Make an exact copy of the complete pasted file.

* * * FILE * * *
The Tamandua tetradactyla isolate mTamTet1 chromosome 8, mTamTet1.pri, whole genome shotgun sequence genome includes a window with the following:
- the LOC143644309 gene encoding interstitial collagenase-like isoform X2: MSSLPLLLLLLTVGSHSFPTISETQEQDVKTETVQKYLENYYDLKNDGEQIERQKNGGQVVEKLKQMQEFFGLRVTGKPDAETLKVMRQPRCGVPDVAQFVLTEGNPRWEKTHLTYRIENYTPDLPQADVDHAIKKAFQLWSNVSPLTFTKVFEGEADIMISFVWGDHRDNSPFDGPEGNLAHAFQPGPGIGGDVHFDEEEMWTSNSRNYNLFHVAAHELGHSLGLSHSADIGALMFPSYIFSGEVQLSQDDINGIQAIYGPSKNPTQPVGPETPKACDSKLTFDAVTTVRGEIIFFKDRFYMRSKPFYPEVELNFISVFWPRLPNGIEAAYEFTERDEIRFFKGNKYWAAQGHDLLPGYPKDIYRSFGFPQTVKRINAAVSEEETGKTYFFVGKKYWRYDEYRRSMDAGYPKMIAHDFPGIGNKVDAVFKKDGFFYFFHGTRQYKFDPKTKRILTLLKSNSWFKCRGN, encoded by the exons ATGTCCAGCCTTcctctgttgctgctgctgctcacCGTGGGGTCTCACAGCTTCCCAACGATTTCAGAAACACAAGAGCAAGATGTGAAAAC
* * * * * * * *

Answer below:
The Tamandua tetradactyla isolate mTamTet1 chromosome 8, mTamTet1.pri, whole genome shotgun sequence genome includes a window with the following:
- the LOC143644309 gene encoding interstitial collagenase-like isoform X2: MSSLPLLLLLLTVGSHSFPTISETQEQDVKTETVQKYLENYYDLKNDGEQIERQKNGGQVVEKLKQMQEFFGLRVTGKPDAETLKVMRQPRCGVPDVAQFVLTEGNPRWEKTHLTYRIENYTPDLPQADVDHAIKKAFQLWSNVSPLTFTKVFEGEADIMISFVWGDHRDNSPFDGPEGNLAHAFQPGPGIGGDVHFDEEEMWTSNSRNYNLFHVAAHELGHSLGLSHSADIGALMFPSYIFSGEVQLSQDDINGIQAIYGPSKNPTQPVGPETPKACDSKLTFDAVTTVRGEIIFFKDRFYMRSKPFYPEVELNFISVFWPRLPNGIEAAYEFTERDEIRFFKGNKYWAAQGHDLLPGYPKDIYRSFGFPQTVKRINAAVSEEETGKTYFFVGKKYWRYDEYRRSMDAGYPKMIAHDFPGIGNKVDAVFKKDGFFYFFHGTRQYKFDPKTKRILTLLKSNSWFKCRGN, encoded by the exons ATGTCCAGCCTTcctctgttgctgctgctgctcacCGTGGGGTCTCACAGCTTCCCAACGATTTCAGAAACACAAGAGCAAGATGTGAAAAC